Patients present with coeliac disease in a spectrum. Firstly, the classical coeliac symptoms may not be present, with a combination of non-specific gastrointestinal and non-gastrointestinal symptoms confounding the diagnosis. Secondly, levels of autoantibodies can fluctuate in the blood and some patients with IgA-deficiency may not produce these autoantibodies at all. Thirdly, the appearance of the small intestinal damage in coeliac disease can be highly variable, with some patients showing severe destruction and very little symptoms and vice versa. There is a risk that very subtle changes can be missed or misinterpreted and this can delay treatment for patients. Confounding all of this is the rise of the gluten-free diet trend, with many people “going gluten-free” to relieve gut issues. Once gluten is removed from the diet, the tissue will slowly start to revert back to its normal appearance, meaning that the true extent of the coeliac damage may be masked during diagnosis.

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So, what can be done about this? How can we diagnose coeliac disease quickly and easily and in enough time to give the best patient outcomes? There are two opposing views: 1) we need completely new diagnostic tests for the condition; or 2) we need to update or change the current testing protocols that we have in place. My research leans towards the second of these options.  

Designing my studies, I realized that the human element was the major downfall in the testing of the condition. A perfectly oriented and well-stained small intestinal biopsy from a patient on gluten with positive blood tests is sometimes not possible to obtain. Because of this, I wanted to design algorithms that could diagnose coeliac disease on their own or be used as a companion test. I chose first to objectively look at changes to the tissue under the microscope and try to assign numerical values to what could be observed. This worked and the algorithms could separate patients, but it was not able to do it as accurately as I. Realizing that gene expression underpins changes in the tissue, I then looked at changes which were occurring in the expression of immune, structural, and absorptive genes within the intestine of these patients.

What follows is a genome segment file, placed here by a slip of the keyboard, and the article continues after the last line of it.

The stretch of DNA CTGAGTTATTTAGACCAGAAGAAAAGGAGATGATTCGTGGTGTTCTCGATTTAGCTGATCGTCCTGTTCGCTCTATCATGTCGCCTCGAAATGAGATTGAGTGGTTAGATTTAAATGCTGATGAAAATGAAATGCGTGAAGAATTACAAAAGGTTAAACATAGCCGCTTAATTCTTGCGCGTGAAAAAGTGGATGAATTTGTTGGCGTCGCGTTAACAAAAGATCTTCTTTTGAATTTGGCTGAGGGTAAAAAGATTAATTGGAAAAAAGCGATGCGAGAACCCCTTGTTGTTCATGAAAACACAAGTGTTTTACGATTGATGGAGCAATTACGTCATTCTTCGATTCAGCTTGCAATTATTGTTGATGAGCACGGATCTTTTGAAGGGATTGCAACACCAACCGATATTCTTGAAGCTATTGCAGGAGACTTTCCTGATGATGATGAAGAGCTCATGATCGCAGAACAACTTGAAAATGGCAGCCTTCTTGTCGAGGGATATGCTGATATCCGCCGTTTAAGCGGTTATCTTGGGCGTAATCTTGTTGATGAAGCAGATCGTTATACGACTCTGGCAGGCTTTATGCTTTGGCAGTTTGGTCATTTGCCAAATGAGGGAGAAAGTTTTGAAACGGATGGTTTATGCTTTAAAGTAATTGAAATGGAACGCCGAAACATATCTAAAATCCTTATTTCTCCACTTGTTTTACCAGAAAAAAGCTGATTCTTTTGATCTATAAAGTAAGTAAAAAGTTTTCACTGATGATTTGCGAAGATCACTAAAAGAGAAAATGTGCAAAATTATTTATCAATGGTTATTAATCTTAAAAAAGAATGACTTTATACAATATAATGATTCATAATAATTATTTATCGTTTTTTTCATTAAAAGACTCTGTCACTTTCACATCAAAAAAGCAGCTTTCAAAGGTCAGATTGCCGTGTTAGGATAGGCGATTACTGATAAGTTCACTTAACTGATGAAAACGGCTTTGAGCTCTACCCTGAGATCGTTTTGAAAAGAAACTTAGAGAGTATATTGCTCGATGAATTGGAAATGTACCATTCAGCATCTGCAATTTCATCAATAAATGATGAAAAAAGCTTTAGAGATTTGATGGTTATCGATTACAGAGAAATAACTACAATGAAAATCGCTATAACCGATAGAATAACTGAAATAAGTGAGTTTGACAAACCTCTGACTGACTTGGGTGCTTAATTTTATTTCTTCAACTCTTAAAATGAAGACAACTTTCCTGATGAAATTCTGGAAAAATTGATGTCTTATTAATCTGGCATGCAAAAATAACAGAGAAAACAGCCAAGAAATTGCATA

Using the data from this analysis, the algorithms generated were far more accurate and more readily able to separate patients into their respective classes of coeliac severity. It also showed that changes in gene expression were seen earlier than changes in the tissue, meaning that coeliac disease could be detected far sooner in these patients. The next step was to combine both datasets and then simulate how these algorithms would perform in a large population of coeliac patients. This was the focus of the most recent paper where it was shown that algorithms generated from both tissue and gene expression data could accurately classify 99.6% of both the real-life and simulated patients. It was also shown with 3D modeling that treatment progression of patients could be monitored more accurately.

These algorithms are not ready to be used in routine diagnostics yet and it will take further research with a much greater number of patient samples to fully capture the spectrum of coeliac presentation. It is hoped however that one day they will form the basis of diagnostic tool that can be used on its own or as a companion test to improve the diagnosis of coeliac disease.

About The Author

Richard Charlesworth is a lecturer at New England University in the School of Science and Technology. Richard’s main research interest is in mucosal immunology, examining how the innate and adaptive immune systems interact with exogenous antigens on a daily basis. His research is also focussed on the implementation of statistical modelling and prediction algorithms to improve the diagnosis of autoimmune disease.